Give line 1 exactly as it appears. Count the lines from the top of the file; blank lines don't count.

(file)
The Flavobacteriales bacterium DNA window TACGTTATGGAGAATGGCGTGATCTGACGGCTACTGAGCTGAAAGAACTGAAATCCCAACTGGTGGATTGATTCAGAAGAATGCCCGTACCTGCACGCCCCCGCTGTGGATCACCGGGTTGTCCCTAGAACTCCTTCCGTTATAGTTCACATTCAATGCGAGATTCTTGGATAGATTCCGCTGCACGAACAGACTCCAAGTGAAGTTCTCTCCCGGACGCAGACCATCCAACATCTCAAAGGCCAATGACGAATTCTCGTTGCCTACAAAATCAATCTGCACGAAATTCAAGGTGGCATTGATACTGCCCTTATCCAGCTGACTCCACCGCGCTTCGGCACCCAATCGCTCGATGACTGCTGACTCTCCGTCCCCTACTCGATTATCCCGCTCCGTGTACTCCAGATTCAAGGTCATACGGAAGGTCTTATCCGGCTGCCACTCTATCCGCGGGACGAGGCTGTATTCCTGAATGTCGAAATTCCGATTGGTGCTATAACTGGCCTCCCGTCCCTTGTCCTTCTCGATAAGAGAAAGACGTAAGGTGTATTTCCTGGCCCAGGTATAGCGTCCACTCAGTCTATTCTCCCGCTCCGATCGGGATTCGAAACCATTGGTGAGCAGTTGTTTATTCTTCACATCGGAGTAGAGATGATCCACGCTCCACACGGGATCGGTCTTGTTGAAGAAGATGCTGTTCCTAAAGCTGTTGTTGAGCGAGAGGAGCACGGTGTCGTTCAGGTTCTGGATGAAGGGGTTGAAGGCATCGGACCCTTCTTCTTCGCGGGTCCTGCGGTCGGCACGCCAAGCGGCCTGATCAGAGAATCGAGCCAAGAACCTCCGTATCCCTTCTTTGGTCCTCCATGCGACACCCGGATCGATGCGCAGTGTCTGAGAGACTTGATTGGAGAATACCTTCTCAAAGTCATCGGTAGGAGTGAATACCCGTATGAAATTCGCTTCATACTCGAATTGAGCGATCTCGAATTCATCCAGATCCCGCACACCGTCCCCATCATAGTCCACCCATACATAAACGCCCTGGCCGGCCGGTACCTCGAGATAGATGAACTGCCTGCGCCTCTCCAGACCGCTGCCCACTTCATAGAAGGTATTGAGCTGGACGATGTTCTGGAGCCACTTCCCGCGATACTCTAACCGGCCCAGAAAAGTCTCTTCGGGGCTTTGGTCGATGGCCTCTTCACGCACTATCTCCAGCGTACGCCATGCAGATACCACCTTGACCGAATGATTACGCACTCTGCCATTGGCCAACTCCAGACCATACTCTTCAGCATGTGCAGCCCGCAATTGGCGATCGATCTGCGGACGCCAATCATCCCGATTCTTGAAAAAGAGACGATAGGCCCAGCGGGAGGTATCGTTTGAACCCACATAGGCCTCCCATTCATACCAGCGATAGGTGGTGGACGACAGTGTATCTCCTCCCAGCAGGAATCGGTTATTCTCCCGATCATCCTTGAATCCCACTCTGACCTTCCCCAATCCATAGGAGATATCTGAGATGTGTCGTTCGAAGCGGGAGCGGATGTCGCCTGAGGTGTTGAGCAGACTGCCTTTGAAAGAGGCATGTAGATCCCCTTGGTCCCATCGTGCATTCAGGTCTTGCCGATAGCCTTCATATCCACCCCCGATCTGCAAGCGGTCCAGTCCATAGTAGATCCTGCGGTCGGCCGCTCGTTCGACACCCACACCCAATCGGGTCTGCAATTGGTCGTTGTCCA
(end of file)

The Flavobacteriales bacterium DNA window TACGTTATGGAGAATGGCGTGATCTGACGGCTACTGAGCTGAAAGAACTGAAATCCCAACTGGTGGATTGATTCAGAAGAATGCCCGTACCTGCACGCCCCCGCTGTGGATCACCGGGTTGTCCCTAGAACTCCTTCCGTTATAGTTCACATTCAATGCGAGATTCTTGGATAGATTCCGCTGCACGAACAGACTCCAAGTGAAGTTCTCTCCCGGACGCAGACCATCCAACATCTCAAAGGCCAATGACGAATTCTCGTTGCCTACAAAATCAATCTGCACGAAATTCAAGGTGGCATTGATACTGCCCTTATCCAGCTGACTCCACCGCGCTTCGGCACCCAATCGCTCGATGACTGCTGACTCTCCGTCCCCTACTCGATTATCCCGCTCCGTGTACTCCAGATTCAAGGTCATACGGAAGGTCTTATCCGGCTGCCACTCTATCCGCGGGACGAGGCTGTATTCCTGAATGTCGAAATTCCGATTGGTGCTATAACTGGCCTCCCGTCCCTTGTCCTTCTCGATAAGAGAAAGACGTAAGGTGTATTTCCTGGCCCAGGTATAGCGTCCACTCAGTCTATTCTCCCGCTCCGATCGGGATTCGAAACCATTGGTGAGCAGTTGTTTATTCTTCACATCGGAGTAGAGATGATCCACGCTCCACACGGGATCGGTCTTGTTGAAGAAGATGCTGTTCCTAAAGCTGTTGTTGAGCGAGAGGAGCACGGTGTCGTTCAGGTTCTGGATGAAGGGGTTGAAGGCATCGGACCCTTCTTCTTCGCGGGTCCTGCGGTCGGCACGCCAAGCGGCCTGATCAGAGAATCGAGCCAAGAACCTCCGTATCCCTTCTTTGGTCCTCCATGCGACACCCGGATCGATGCGCAGTGTCTGAGAGACTTGATTGGAGAATACCTTCTCAAAGTCATCGGTAGGAGTGAATACCCGTATGAAATTCGCTTCATACTCGAATTGAGCGATCTCGAATTCATCCAGATCCCGCACACCGTCCCCATCATAGTCCACCCATACATAAACGCCCTGGCCGGCCGGTACCTCGAGATAGATGAACTGCCTGCGCCTCTCCAGACCGCTGCCCACTTCATAGAAGGTATTGAGCTGGACGATGTTCTGGAGCCACTTCCCGCGATACTCTAACCGGCCCAGAAAAGTCTCTTCGGGGCTTTGGTCGATGGCCTCTTCACGCACTATCTCCAGCGTACGCCATGCAGATACCACCTTGACCGAATGATTACGCACTCTGCCATTGGCCAACTCCAGACCATACTCTTCAGCATGTGCAGCCCGCAATTGGCGATCGATCTGCGGACGCCAATCATCCCGATTCTTGAAAAAGAGACGATAGGCCCAGCGGGAGGTATCGTTTGAACCCACATAGGCCTCCCATTCATACCAGCGATAGGTGGTGGACGACAGTGTATCTCCTCCCAGCAGGAATCGGTTATTCTCCCGATCATCCTTGAATCCCACTCTGACCTTCCCCAATCCATAGGAGATATCTGAGATGTGTCGTTCGAAGCGGGAGCGGATGTCGCCTGAGGTGTTGAGCAGACTGCCTTTGAAAGAGGCATGTAGATCCCCTTGGTCCCATCGTGCATTCAGGTCTTGCCGATAGCCTTCATATCCACCCCCGATCTGCAAGCGGTCCAGTCCATAGTAGATCCTGCGGTCGGCCGCTCGTTCGACACCCACACCCAATCGGGTCTGCAATTGGTCGTTGTCCA